Instead of hitting volleyballs at each other, players in the Arizona region last week packed food into backpacks to help Kitchen on the Street.
It was the brainchild of John Sharpnack, a coach in the Arizona junior volleyball scene since 2000. He’s been involved with the Kitchen on the Street (KOS) charity for six years. And he thought it would be special if the volleyball community pitched in.
“The event was better than I could ever have imagined,” Sharpnack said after the players, coaches and others from the region packed 2,000 backpacks in barely over an hour.
“To see all of these rival clubs come together on cold Saturday morning to help other children in their community and have fun doing so is heartwarming,” Sharpnack said. “You could see that these kids were proud of what they were doing, proud of the food that they collected, and I think some were humbled to know about some of the struggles of the kids and families that we are supporting.”
KOS of Arizona has been serving the community since 2007. KOS was started by Vince, Lisa and Taylor Scarpinato when they heard thousands of children received breakfast and lunch at school but were going hungry on weekends. They began a food-filled backpack program that provided shelf-stable meals and snacks assembled for food-insecure children.
“I was invited to volunteer with KOS by a good friend of mine and founder of KOS, Vince Scarpinato, in 2010,” Sharpnack said. “At the time they were hosting local food distribution events on the fourth Saturday of every month. After my first event I was hooked, I absolutely loved it.
“Over the years I became more and more involved with KOS, inviting my friends and family to events and eventually organizing my own volunteer events to include the volleyball community. After about five or six years of volunteering, I was asked to join the board of directors and continue to help Kitchen on the Street grow and accomplish our goal of helping to end childhood hunger in our community.”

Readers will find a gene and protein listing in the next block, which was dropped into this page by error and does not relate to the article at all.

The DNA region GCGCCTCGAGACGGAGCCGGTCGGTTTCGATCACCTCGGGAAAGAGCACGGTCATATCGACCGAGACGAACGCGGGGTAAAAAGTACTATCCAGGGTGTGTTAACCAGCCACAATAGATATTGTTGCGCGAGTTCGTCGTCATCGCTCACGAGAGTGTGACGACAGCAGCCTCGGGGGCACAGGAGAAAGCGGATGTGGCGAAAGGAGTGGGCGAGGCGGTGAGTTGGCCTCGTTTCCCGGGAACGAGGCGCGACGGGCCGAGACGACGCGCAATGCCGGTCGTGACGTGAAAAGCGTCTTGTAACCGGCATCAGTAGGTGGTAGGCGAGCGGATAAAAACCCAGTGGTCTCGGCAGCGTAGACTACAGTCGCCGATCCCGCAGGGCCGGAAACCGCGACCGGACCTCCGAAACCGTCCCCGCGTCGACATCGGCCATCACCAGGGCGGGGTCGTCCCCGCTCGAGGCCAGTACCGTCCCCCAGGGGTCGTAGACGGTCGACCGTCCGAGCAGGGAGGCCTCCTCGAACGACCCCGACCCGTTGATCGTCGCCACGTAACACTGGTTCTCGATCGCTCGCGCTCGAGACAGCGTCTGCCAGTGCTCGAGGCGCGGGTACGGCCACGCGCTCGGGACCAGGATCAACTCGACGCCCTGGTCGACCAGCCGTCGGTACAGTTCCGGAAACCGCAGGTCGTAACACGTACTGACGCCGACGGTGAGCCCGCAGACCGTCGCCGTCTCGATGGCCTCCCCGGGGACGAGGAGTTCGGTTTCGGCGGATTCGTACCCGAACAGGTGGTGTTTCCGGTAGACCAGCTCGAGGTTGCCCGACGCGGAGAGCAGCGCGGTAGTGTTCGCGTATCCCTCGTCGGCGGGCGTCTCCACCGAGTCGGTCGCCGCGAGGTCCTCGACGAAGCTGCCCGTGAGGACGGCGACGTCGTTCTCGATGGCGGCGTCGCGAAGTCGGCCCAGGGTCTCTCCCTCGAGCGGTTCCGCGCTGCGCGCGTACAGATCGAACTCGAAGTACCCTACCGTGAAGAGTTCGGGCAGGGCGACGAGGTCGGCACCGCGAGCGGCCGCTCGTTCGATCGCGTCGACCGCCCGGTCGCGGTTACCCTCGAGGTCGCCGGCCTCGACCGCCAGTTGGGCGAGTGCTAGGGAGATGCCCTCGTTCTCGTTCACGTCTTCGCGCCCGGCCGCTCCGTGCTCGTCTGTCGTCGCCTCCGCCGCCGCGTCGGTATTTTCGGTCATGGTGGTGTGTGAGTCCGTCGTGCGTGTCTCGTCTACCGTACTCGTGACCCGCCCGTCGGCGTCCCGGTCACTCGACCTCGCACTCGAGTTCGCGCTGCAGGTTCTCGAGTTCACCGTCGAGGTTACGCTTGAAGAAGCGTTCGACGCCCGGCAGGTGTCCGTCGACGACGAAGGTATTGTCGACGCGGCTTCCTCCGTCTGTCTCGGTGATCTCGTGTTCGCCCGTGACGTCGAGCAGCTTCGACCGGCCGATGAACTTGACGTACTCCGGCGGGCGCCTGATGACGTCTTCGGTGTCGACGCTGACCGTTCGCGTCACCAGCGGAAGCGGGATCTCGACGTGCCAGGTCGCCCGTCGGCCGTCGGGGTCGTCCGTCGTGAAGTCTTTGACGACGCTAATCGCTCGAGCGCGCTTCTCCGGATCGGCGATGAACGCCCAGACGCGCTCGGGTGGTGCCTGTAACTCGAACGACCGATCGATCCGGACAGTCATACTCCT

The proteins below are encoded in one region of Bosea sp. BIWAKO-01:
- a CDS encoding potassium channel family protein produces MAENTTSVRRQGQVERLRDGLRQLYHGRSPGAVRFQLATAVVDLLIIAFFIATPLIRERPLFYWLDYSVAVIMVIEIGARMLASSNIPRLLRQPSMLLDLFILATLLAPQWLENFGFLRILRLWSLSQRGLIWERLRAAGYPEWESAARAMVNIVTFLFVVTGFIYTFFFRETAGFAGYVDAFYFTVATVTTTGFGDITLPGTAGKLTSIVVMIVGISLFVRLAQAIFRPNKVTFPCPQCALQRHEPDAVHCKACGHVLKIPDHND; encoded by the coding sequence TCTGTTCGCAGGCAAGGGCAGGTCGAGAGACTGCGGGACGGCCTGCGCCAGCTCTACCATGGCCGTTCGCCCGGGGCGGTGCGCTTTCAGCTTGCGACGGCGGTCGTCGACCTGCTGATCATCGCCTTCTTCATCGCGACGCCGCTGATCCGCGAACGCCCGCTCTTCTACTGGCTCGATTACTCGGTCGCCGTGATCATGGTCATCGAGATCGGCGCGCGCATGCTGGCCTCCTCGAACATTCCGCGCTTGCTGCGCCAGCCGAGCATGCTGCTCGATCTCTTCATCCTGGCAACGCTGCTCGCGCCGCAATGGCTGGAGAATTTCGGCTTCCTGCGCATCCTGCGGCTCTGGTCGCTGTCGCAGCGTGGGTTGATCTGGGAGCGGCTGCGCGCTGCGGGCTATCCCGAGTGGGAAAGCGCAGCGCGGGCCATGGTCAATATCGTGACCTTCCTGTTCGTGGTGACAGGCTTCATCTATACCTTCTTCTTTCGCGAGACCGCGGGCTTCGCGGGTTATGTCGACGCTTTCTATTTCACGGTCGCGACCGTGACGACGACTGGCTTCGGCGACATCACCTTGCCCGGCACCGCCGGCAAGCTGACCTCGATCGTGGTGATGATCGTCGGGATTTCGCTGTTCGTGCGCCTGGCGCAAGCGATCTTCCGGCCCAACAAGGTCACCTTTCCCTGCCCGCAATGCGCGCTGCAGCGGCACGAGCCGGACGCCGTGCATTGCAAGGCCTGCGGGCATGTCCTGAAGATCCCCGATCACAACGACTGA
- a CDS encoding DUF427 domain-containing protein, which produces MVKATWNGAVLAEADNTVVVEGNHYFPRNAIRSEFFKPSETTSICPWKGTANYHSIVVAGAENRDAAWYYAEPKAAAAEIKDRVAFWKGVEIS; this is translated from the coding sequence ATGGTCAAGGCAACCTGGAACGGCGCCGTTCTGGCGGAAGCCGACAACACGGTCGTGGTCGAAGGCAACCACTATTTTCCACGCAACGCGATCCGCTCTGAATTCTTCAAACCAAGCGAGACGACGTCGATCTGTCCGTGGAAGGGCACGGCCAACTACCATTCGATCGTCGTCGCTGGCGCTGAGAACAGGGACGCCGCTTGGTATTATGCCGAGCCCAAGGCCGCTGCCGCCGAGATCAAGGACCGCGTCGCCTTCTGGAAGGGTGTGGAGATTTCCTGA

Sharpnack is currently coaching with the Arizona Revolution in Phoenix. His father, Ray, got him into coaching 18 years ago and he’s recognized how close the people in the sport are.
“A couple of years back, I started having some of our teams get together for food-packing events as a form of team bonding as well as an opportunity for them to volunteer and give back to their community,” Sharpnack said. “The kids loved it, and as word got around the volleyball community, I started getting texts and phone calls from many of my friends who coach club and high school asking if their teams could volunteer.”
And so, on the last Saturday of 2018, in a small warehouse in northwest Phoenix, Sharpnack and representatives from five clubs and the Arizona Region Office staff came together to help this idea to fruition.
“I decided this year to host a multi-club event because it is important for these athletes to realized they can be rivals and competitive on the court, but Arizona volleyball is a family and I wanted to them to come together for a good cause,” Sharpnack said.
“I reached out to some of my good friends from other clubs — Storm Elite, AZ Sky, Club One, Fear VBC — and asked if they wanted to participate in an event with my team at Revolution Volleyball. Without hesitation, everyone responded with the same answer of absolutely.”
In addition, Sharpnack came up with the idea of each club hosting a food drive for single-serving applesauce or fruit cups. More than 6,000 cups were donated.
“A year ago, this was just an idea, and to immediately have the support of other clubs, coaches and the Arizona Region reps, people I am very proud to call my friends all say, ‘Absolutely, whatever you need,’ says a lot about the culture of Arizona volleyball,” Sharpnack said.
“Like it or not, we are one big family. I couldn’t be more proud of every single person involved, and I hope to make this an annual event in the future.”